Therefore, countries should strengthen the capacity of the social partners for collective bargaining. Members with less than 80 percent collective bargaining coverage should develop an action plan to promote collective bargaining, including a timeline and specific actions. The directive provides for various measures to promote collective bargaining: promotion of the establishment and strengthening of the capacity of the social partners for collective bargaining on wage determination, protection of the exercise of the right to collective bargaining, as well as the protection of employees and trade union representatives against discrimination, etc.

  • Access to the statutory minimum wage: In addition, member states are to take measures to improve access to the statutory minimum wage. These include, among other things, inspections by labour inspectorates, providing easily accessible information on the minimum wage, as well as the development of possibilities for authorities to take action against employers who do not comply with the statutory minimum wage.

Member states are to monitor the coverage and adequacy of minimum wages and report to the Commission on this every two years.

In Germany, the proportion of employees covered by collective bargaining agreements is 44 percent, lying far below the target of 80 percent. Federal Labour Minister Heil wants to change this and has announced a new law for 2023.

One possible lever to promote collective bargaining will be to further develop the laws on adherence to collective agreements in such a way that public contracts are only awarded to companies that pay collectively agreed wages. A further lever could be the extension of the regulations on general applicability pursuant to Sec.5 German Collective Bargaining Act [Tarifvertragsgesetz, TVG]. Theoretically, legislators could use this approach to introduce collectively agreed minimum wages in all sectors. It will be interesting to see how things develop.

Jörn Kuhn

2.2 2023 social security calculation parameters

The 2023 Social Security Calculation Parameters Ordinance [Sozialversicherungsrechengrößen-Verordnung 2023] comes into force on 01 January 2023. The most important calculation parameters for the year 2023 are, at a glance:

  • Contribution assessment ceiling pension insurance

The contribution assessment ceiling in the general pension insurance scheme will rise to 7,300 euros per month from 01January 2023 (2022: 7,050 euros/month). The contribution assessment ceiling (East) increases to 7,100 euros per month (2022: 6,750 euros/month).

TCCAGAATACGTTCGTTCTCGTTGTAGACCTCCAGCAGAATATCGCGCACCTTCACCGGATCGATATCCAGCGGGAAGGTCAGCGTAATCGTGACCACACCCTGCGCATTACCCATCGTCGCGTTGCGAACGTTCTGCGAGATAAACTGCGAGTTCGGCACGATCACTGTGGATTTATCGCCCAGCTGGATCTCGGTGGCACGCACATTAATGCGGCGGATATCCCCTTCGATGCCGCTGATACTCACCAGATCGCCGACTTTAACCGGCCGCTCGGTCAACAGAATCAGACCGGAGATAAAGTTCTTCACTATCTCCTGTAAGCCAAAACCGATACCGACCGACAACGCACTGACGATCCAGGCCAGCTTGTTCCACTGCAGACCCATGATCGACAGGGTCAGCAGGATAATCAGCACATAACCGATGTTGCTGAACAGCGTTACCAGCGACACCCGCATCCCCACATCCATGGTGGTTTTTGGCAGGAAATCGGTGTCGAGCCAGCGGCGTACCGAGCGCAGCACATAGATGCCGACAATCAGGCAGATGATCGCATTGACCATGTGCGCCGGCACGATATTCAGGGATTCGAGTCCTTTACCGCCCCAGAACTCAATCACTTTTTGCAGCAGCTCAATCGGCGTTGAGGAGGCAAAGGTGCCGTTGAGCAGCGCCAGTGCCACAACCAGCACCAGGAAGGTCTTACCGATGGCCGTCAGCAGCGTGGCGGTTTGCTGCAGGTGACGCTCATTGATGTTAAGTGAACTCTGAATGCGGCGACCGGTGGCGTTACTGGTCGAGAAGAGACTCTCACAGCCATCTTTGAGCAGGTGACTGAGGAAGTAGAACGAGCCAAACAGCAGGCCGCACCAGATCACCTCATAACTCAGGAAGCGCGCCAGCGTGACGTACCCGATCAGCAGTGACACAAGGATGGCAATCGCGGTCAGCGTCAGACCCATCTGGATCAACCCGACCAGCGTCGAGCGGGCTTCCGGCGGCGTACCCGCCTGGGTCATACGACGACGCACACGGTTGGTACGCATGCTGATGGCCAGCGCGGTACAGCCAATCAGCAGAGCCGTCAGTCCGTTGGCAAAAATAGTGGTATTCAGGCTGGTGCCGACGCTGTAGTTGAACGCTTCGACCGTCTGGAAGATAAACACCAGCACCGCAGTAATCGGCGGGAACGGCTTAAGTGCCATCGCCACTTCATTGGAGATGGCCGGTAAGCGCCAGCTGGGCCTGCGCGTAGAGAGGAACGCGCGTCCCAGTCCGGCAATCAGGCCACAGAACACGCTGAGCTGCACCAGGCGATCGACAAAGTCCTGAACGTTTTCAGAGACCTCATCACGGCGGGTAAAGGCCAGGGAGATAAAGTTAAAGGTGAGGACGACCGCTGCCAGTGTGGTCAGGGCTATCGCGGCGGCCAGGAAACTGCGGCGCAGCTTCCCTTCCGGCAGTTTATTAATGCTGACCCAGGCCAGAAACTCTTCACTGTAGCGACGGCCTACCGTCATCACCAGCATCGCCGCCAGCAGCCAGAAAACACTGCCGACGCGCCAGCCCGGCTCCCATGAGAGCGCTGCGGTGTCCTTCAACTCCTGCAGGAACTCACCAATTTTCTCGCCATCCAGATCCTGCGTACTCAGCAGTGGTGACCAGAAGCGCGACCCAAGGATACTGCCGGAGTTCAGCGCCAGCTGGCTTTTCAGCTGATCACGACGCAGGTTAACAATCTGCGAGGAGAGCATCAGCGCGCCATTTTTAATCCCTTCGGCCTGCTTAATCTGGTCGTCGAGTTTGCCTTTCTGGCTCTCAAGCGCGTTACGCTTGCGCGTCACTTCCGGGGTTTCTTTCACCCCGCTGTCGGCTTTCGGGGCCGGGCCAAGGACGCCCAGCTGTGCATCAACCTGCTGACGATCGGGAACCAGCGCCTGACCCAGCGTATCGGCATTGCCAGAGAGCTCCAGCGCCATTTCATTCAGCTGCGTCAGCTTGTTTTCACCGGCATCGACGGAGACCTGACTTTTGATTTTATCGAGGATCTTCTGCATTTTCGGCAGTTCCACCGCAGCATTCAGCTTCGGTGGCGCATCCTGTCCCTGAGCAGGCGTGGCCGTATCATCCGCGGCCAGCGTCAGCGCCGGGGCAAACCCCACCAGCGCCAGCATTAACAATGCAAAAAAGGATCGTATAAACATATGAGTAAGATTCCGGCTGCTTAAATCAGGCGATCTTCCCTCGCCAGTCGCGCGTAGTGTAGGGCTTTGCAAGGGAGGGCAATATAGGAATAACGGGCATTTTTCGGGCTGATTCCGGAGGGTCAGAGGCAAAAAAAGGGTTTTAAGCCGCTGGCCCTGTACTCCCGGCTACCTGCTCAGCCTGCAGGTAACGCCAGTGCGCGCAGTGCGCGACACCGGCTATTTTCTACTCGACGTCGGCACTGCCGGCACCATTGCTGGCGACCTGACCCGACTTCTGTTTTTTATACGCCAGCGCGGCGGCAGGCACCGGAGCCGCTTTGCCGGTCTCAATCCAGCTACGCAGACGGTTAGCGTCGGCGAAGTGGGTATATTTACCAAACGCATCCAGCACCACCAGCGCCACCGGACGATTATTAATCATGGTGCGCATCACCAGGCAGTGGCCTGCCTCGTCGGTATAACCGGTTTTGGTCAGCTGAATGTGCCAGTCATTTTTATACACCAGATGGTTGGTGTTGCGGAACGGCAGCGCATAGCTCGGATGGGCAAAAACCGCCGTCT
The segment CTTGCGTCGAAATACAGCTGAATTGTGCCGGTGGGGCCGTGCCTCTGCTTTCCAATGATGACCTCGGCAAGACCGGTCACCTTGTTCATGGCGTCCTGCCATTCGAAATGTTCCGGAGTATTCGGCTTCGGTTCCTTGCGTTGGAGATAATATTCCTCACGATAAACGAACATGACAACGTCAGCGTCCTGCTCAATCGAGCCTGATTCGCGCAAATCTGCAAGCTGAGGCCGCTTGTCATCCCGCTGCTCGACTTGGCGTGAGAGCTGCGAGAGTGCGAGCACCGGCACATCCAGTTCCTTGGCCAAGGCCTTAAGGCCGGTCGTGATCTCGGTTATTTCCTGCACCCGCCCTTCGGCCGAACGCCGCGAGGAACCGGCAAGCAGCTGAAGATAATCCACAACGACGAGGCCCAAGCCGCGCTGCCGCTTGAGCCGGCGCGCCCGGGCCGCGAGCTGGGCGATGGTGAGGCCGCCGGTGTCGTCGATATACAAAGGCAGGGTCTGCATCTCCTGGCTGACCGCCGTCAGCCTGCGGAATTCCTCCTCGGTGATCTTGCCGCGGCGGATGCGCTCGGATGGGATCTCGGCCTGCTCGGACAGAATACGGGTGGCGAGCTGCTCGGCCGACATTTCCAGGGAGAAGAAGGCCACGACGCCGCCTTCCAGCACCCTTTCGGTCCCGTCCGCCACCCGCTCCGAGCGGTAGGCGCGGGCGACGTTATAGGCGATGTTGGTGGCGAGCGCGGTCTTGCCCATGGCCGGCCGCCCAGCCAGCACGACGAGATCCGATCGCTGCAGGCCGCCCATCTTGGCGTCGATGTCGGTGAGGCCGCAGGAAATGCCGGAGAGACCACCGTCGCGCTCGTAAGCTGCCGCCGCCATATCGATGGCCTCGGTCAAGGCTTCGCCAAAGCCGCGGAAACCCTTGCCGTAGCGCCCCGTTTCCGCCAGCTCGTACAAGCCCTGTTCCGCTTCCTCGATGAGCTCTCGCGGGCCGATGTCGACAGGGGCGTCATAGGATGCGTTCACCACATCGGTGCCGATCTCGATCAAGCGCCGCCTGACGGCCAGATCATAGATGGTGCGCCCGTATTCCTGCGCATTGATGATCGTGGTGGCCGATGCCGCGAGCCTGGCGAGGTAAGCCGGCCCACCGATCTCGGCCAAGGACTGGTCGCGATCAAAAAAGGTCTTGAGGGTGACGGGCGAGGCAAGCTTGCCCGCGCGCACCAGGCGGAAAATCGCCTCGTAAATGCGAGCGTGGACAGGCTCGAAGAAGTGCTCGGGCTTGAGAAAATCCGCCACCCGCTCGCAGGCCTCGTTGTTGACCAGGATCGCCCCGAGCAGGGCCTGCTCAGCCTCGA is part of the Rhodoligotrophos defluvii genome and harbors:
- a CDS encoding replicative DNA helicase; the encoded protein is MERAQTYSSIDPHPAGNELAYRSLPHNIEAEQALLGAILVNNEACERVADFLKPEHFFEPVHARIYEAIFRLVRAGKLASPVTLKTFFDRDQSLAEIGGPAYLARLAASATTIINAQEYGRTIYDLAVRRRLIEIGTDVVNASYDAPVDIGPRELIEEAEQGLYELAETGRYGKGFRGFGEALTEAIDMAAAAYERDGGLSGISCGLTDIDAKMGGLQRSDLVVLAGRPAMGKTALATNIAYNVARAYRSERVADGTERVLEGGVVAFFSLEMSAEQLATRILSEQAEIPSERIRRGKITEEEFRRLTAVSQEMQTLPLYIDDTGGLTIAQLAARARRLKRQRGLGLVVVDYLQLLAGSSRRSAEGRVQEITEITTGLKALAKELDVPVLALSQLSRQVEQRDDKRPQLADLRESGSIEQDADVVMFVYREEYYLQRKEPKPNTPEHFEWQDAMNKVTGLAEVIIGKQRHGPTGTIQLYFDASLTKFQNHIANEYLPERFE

• Contribution assessment ceiling health insurance

The uniform nationwide contribution assessment ceiling for statutory health insurance for 2023 will rise to 59,850 euros per year (2022: 58,050 euros) or 4,987.50 euros per month (2022: 4,837.50 euros).

  • Annual earnings limit for health insurance

The compulsory insurance limit for statutory health insurance (annual earnings limit), which is also uniform throughout Germany, will rise to 66,600 euros as of January 2023 (2022: 64,350 euros).

  • Reference value

The reference value, which represents the average remuneration in Germany from the calendar year before last, is important, for example, for determining the minimum contribution assessment bases for voluntary members of the statutory health insurance or for calculating the contributions of self-employed persons subject to compulsory insurance in the statutory pension insurance, will increase to 3,395 euros per month as of 01 January 2023 (2022: 3,290 euros/month). The reference value (East) increases to 3,290 euros per month as of 01 January 2023 (2022: 3,150 euros/month).

Cornelia-Cristina Scupra

3 Legal Tech: new tool for the deployment of external staff - compliance check

The use of freelancers and employees from third-party companies is part of everyday life in many companies. However, due to unclear legal requirements, this use of external personnel is fraught with risk. The hiring of a pseudo self-employed person needs to be ruled out as does an illegal provision of temporary workers. With our new Legal Tech Tool External Personnel Compliance Check - you can perform a risk assessment based on defined questions and also find helpful explanations.